|The Columbia Accident Investigation Board
The Columbia Accident Investigation Board was created to determine the cause of the Columbia accident and to recommend ways to improve the safety of Shuttle flight. The Chair of the Board was retired Navy Admiral Harold W. Gehman Jr. The members of the board were: Rear Admiral Stephen Turcotte, Commander, Naval Safety Center; Maj. General John Barry, Director, Plans and Programs, Headquarters Air Force Materiel Command; Maj. General Kenneth W. Hess, Commander, Air Force Safety Center; Dr. James N. Hallock, Chief, Aviation Safety Division, Department of Transportation Volpe Center; Mr. Steven B. Wallace, Director of Accident Investigation, Federal Aviation Administration; Brig. General Duane Deal, Commander, 21st Space Wing, USAF; Mr. Scott Hubbard, Director, NASA Ames Research Center; Mr. Roger E. Tetrault, Retired Chairman, McDermott International, Inc; Dr. Sheila Widnall, Professor of Aeronautics and Astronautics and Engineering Systems, MIT; Dr. Douglas D. Osheroff, Professor of Physics and Applied Physics, Stanford University; Dr. Sally Ride, Professor of Space Science, University of California at San Diego; and Dr. John Logsdon, Director of the Space Policy Institute, George Washington University.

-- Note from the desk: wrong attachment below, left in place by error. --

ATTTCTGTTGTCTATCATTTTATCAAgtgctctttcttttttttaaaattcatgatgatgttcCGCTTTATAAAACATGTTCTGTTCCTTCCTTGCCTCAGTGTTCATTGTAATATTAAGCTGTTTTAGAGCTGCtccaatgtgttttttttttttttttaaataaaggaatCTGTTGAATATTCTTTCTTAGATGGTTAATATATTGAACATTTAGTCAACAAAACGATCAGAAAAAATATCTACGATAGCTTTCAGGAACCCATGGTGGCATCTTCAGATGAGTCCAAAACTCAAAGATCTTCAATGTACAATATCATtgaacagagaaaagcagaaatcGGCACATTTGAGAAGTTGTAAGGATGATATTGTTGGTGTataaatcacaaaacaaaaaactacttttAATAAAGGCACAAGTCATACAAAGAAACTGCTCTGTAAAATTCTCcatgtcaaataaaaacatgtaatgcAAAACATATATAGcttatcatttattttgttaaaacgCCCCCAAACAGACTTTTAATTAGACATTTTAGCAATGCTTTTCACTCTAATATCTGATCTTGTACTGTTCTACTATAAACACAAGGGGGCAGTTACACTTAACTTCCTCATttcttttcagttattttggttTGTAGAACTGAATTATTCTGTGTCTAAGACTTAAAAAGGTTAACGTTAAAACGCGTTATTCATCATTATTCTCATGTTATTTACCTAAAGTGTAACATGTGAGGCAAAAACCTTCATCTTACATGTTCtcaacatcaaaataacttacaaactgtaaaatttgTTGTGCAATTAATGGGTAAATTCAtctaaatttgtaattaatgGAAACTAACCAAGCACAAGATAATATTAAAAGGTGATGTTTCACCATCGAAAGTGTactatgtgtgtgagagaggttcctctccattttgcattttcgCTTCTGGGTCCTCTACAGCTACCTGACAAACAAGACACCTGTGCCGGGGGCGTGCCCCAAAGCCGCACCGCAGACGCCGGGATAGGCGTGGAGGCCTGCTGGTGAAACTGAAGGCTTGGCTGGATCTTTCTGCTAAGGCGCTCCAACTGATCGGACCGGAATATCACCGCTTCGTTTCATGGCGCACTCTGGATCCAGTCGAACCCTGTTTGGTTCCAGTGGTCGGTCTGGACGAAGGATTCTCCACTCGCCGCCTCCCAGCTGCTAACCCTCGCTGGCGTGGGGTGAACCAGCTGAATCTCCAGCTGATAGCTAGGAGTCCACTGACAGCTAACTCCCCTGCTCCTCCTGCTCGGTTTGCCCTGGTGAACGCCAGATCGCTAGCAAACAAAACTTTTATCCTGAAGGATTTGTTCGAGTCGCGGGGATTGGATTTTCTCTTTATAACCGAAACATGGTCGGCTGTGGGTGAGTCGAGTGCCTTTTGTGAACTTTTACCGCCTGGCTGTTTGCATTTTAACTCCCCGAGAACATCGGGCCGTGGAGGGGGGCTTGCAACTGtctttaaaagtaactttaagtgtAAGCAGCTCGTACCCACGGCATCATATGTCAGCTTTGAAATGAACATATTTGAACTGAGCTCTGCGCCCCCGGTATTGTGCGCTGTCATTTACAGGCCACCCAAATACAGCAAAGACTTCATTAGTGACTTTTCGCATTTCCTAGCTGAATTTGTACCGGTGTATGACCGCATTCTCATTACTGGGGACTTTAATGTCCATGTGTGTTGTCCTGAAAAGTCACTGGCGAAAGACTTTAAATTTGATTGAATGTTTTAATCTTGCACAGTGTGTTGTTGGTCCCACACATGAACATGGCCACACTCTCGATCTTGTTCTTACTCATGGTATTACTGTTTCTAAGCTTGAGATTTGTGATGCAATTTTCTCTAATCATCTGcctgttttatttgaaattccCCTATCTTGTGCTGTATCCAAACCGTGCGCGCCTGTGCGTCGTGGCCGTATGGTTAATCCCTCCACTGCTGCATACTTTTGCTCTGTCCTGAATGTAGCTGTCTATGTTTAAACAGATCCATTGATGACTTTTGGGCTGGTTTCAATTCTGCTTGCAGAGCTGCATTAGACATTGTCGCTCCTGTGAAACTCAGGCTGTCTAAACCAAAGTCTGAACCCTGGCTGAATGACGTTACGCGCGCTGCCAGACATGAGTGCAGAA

The Board published its report on August 26, 2003. In advance of the final report, several preliminary recommendations as well as a working scenario were published.
In advance of the final report, CAIB made several recommendations to NASA, to assist engineers in updating flight related safety features for the shuttle prior to return to flight. The reference numbers in parentheses, after the recommendation indicate the recommendation numbers listed in the final report.